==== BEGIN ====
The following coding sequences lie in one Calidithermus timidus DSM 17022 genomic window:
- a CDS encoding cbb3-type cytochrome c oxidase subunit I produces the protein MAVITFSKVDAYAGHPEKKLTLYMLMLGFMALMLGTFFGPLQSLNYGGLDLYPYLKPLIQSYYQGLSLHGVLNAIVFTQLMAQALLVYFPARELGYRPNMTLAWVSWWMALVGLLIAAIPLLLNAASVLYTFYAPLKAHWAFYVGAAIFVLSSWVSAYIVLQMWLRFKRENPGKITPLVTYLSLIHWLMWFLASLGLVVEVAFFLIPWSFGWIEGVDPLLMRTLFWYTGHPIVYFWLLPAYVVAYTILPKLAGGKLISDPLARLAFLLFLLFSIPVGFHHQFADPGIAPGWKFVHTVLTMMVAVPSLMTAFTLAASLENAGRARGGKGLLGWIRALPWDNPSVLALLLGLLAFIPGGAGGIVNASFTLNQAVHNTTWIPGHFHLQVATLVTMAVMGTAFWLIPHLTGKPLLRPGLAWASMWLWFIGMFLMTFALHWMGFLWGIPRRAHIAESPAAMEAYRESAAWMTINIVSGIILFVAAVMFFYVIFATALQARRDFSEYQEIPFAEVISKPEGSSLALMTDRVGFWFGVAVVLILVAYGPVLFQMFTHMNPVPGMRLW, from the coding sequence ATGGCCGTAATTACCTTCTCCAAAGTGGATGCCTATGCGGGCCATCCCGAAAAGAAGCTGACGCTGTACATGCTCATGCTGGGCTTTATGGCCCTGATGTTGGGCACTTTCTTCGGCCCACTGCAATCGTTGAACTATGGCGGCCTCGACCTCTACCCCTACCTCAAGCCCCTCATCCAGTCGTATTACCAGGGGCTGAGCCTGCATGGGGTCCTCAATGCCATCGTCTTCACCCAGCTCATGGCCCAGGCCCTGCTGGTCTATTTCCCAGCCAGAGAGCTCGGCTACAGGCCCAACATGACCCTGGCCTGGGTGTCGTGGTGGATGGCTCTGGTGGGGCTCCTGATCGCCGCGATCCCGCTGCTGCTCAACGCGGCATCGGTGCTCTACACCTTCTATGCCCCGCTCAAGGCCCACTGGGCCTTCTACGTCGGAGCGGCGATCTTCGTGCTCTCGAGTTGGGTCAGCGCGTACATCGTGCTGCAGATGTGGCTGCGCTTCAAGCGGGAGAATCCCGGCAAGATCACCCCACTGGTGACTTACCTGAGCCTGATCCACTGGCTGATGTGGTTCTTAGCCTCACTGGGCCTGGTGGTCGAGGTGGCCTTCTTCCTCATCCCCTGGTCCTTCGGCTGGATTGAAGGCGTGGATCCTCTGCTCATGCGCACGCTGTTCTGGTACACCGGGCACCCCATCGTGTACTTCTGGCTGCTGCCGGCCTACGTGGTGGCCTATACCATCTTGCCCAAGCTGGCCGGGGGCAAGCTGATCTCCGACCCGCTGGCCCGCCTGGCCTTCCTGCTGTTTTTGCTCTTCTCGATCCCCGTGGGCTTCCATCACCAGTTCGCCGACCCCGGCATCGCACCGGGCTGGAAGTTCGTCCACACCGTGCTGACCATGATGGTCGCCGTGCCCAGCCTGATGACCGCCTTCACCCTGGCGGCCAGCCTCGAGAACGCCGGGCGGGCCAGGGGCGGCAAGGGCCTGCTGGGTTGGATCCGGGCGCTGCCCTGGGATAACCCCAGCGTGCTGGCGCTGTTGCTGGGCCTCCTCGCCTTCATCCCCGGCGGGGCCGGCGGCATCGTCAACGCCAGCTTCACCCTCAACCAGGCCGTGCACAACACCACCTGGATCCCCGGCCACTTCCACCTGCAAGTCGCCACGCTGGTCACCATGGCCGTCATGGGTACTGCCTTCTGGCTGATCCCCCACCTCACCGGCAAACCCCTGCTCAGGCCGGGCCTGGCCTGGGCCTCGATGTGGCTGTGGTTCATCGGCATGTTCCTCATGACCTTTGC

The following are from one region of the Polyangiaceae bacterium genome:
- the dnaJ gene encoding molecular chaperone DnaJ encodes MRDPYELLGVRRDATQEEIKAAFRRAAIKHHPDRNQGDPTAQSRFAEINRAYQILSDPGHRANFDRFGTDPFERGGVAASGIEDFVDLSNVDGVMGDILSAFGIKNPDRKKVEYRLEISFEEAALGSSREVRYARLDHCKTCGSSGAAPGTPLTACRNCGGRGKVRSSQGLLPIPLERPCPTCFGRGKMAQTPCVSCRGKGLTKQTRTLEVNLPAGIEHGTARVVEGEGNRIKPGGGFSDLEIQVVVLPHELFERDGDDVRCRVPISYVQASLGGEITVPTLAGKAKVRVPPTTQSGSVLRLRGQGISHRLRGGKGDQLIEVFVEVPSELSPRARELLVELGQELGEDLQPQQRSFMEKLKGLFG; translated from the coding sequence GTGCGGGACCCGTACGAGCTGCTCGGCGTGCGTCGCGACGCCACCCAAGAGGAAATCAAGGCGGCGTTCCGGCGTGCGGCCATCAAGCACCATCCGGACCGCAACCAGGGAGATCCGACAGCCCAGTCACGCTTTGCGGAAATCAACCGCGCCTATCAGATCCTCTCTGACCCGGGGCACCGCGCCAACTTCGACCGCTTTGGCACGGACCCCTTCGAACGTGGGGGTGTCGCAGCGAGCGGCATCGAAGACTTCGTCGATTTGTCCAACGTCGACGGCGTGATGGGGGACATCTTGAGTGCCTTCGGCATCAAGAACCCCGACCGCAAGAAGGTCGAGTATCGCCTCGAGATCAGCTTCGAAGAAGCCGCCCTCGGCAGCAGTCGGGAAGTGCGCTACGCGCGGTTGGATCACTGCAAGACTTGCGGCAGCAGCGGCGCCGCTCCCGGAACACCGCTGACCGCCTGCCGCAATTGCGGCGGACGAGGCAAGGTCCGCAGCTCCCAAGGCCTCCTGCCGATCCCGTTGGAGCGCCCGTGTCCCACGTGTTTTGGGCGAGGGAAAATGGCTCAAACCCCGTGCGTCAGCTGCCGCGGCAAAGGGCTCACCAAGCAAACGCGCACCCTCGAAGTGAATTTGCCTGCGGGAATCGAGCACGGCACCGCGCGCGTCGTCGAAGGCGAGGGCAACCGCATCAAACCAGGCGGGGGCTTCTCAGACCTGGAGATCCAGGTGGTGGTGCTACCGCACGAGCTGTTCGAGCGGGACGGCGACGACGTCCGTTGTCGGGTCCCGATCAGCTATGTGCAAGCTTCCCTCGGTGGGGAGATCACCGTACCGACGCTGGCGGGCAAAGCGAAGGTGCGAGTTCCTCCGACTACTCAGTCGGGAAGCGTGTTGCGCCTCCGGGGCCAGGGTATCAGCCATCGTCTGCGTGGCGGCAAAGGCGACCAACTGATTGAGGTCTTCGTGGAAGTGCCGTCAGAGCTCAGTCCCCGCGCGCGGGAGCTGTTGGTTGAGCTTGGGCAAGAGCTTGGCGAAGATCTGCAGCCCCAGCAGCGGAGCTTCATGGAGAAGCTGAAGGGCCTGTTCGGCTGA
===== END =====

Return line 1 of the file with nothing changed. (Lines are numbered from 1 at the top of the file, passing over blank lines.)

The following coding sequences lie in one Calidithermus timidus DSM 17022 genomic window: